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I go to China every four or five months for work. I have to visit all the corporate headquarters in Beijing and Shanghai, but the highlight of every trip is the day I spend at Hua Qiang Road North in Shenzhen. Pretty much every piece of electronics we use today is sourced and manufactured within 100 miles of Shenzhen, and Hua Qiang is the city’s electronics shopping district.

On my last trip, in July, I met a ‘procurement’ consultant, and he told me which of the 50 mega malls in the area to visit to buy tablets.

In the US, when we talk about tablets we usually mean the iPad and increasingly the Kindle devices, but beyond that there is not much else in the market. I had heard that tablets in China had already reached low price points. You can buy a reasonable Android phone for $100 retail, and I wanted to see if I could find a $150 tablet. This consultant pointed me to a mall filled with hundreds of stalls selling nothing but tablets. I walked into the middle of the scrum to a random stall. I pointed to one of the devices on display and asked, “How much for this one?” 300 kuai. My Mandarin is a bit rusty, so I had to ask again. Slowly, the stall owner repeated renminbi 300 yuan.

If this were a movie, the lights would have dimmed and all the activity in the room frozen. 300 renminbi is US $ 45. And that was the initial offer price given to a bewildered foreigner in China, no haggling. I felt a literal shock.


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I bought the device and did some more research. This was a 7-inch tablet, Wi-Fi only with all the attributes of a good tablet. Capacitive touchscreen. Snappy processor. Front facing camera. 4GB of internal memory and an expandable memory slot.

I later found out that these devices are now all over the supply chain in Shenzhen. At volume, say 20,000 units, you can get them for $35 apiece. My device ran full Android 4.0 Ice Cream Sandwich and had access to the full Google API, including Gmail, Maps, YouTube and Google Play (not quite sure how that works either).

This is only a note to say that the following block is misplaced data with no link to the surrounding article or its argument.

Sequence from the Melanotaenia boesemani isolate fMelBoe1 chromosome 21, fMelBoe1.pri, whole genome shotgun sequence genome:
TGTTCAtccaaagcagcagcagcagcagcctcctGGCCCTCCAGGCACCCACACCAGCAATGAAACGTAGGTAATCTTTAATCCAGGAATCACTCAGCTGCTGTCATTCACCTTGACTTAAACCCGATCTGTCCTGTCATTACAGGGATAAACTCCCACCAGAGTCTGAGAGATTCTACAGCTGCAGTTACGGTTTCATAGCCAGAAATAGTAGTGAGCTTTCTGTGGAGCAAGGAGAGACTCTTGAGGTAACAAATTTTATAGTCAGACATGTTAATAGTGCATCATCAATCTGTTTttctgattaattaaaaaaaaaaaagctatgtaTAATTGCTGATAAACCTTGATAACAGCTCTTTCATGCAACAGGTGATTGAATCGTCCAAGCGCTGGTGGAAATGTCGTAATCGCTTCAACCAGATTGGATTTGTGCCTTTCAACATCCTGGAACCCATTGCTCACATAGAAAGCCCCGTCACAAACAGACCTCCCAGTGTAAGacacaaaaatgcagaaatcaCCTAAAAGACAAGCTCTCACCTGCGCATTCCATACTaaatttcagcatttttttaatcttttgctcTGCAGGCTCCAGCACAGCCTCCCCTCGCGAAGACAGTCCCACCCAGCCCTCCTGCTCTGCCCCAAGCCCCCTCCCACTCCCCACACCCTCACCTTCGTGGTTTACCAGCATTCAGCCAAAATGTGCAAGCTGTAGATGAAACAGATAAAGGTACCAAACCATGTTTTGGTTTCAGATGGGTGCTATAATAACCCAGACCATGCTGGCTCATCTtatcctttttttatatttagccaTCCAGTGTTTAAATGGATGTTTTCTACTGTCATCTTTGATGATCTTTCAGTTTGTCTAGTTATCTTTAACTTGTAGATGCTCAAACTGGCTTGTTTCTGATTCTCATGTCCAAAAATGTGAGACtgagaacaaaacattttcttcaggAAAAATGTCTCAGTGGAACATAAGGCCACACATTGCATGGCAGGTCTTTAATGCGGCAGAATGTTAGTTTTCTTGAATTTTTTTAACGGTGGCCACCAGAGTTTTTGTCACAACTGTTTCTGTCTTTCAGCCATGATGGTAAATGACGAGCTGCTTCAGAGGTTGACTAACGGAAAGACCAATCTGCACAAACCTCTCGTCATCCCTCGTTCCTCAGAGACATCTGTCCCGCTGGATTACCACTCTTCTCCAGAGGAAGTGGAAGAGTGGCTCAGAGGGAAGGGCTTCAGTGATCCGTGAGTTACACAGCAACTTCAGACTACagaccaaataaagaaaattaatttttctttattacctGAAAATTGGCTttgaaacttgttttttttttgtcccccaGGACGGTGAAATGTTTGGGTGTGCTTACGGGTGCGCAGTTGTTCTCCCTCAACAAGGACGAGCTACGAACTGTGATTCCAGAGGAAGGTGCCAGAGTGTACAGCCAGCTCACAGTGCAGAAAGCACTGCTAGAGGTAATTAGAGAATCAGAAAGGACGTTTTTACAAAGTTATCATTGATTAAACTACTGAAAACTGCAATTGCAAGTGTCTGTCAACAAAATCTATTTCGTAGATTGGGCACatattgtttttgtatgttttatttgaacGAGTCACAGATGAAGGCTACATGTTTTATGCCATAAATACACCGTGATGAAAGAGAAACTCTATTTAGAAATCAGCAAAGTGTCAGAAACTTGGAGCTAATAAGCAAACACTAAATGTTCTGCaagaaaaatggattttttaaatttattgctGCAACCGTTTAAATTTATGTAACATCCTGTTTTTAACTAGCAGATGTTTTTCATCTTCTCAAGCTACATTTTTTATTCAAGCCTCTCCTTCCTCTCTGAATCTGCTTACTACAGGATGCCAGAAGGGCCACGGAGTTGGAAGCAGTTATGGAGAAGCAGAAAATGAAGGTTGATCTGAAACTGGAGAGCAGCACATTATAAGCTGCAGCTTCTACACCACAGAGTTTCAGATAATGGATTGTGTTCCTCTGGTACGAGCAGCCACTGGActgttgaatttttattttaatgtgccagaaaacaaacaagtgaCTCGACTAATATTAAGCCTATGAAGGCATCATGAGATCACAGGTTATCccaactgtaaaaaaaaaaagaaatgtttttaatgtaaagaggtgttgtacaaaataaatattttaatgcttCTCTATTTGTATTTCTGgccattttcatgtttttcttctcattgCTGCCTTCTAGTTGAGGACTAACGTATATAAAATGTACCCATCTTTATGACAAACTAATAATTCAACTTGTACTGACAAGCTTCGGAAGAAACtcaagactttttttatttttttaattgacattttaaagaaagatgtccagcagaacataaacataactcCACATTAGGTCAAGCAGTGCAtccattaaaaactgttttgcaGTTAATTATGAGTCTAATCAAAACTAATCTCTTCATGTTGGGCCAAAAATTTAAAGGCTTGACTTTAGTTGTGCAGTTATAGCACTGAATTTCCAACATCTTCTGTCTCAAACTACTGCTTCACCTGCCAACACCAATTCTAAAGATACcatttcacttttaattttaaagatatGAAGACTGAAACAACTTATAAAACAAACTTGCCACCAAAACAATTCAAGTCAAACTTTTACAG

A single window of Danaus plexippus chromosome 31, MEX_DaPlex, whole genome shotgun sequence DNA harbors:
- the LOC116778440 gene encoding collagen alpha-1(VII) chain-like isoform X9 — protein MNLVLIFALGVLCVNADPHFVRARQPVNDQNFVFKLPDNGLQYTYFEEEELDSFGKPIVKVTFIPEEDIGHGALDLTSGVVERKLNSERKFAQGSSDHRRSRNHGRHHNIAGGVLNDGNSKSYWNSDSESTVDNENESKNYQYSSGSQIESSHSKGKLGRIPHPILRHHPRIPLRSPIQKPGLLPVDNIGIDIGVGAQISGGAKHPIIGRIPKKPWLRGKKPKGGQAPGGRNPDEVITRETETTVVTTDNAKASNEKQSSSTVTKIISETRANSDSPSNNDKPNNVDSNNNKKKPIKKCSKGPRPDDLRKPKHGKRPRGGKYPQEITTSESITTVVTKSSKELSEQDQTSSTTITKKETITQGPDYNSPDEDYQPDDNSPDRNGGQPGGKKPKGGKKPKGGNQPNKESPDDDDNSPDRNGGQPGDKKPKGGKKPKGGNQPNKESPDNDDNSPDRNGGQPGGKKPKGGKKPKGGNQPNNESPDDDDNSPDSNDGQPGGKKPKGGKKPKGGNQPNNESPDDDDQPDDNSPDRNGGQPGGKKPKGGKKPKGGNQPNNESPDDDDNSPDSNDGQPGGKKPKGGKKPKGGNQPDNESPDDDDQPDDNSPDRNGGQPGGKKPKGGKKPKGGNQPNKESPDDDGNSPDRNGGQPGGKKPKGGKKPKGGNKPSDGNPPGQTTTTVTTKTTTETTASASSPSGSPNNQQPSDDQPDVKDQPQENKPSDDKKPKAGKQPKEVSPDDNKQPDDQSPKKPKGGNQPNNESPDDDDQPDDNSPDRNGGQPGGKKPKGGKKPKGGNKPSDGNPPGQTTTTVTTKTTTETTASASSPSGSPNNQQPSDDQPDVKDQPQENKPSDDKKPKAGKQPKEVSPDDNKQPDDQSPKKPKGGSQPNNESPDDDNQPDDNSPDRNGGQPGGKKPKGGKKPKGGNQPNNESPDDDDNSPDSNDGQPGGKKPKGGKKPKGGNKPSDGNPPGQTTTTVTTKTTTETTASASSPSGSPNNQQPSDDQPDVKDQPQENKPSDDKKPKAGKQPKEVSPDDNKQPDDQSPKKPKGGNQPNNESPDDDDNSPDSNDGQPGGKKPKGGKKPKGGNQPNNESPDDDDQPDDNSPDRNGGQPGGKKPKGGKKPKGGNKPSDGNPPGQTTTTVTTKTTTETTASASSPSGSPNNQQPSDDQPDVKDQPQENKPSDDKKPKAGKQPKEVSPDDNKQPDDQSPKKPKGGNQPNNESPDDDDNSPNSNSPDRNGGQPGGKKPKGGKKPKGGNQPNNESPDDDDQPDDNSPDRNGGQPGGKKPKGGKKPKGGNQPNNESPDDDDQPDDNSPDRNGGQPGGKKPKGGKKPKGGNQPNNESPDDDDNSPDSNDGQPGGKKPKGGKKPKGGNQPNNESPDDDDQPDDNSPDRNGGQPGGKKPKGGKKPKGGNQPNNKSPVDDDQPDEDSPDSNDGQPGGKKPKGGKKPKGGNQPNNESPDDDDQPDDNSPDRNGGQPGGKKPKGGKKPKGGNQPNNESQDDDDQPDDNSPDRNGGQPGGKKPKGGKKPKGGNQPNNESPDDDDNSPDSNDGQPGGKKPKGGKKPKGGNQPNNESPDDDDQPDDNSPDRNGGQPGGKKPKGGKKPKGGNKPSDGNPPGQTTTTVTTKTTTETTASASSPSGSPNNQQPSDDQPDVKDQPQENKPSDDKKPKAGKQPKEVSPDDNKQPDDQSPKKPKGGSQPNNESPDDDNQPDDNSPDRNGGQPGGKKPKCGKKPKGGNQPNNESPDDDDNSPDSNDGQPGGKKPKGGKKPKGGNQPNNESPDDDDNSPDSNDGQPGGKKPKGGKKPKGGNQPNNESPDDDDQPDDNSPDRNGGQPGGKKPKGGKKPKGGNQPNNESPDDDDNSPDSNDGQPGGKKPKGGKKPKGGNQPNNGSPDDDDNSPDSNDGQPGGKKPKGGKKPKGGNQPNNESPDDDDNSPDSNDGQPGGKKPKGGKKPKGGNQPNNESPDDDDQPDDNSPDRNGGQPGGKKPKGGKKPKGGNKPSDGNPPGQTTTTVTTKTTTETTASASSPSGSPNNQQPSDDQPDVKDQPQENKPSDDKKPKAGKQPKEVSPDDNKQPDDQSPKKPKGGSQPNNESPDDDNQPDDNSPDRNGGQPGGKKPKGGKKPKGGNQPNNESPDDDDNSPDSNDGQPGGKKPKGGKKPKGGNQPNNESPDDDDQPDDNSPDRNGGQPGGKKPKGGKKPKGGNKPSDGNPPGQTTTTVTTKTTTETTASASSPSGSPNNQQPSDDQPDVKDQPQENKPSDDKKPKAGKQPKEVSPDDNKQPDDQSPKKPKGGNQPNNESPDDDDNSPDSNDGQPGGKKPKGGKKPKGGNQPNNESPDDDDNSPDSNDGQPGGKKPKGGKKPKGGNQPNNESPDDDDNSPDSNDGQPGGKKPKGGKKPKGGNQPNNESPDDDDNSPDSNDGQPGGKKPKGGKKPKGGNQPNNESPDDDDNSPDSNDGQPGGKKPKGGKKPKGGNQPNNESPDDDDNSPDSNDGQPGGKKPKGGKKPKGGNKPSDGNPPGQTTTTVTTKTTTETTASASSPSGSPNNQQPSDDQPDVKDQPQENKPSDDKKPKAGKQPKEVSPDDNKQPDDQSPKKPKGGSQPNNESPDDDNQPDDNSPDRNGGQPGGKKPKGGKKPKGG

Once my heart started beating again, the first thing I thought was, “I thought the screen alone would cost more than $45.” My next thought was, “This is really bad news for anyone who makes computing hardware.”

At these levels there is almost no profit margin left in the hardware business. A $45 tablet is cheap enough to be an impulse purchase at the check-out line in Best Buy. A $45 price puts tablets within reach of a whole host of other activities not traditionally associated with computers. Tablets could be used by waiters in restaurants. By mechanics in auto body shops. By every nurse in a hospital. By pretty much any category of work that today needs a computer but where PCs are too expensive to be deployed. These are also devices built entirely for commercial reasons, no government backing, no academic sponsor, no proof-of-concept.

This trend is not entirely surprising. Vivek Wadhwa wrote about the potential for these devices just last week here on VentureBeat. In my own research, I’ve been writing about the impact of low-cost devices from China for several years. But I think we have been dancing around some of the implications.

The truth is that if your company sells hardware today, your business model is essentially over. No one can make money selling hardware when faced with the cold hard truth of a $45 computer that is already shipping in volume.

My contacts in the supply chain tell me they expect these devices to ship 20 million to 40 million units this year. Most of these designs are powered by a processor from a company that is not known outside China — All Winner. As a result, we have heard the tablets referred to as “A-Pads.”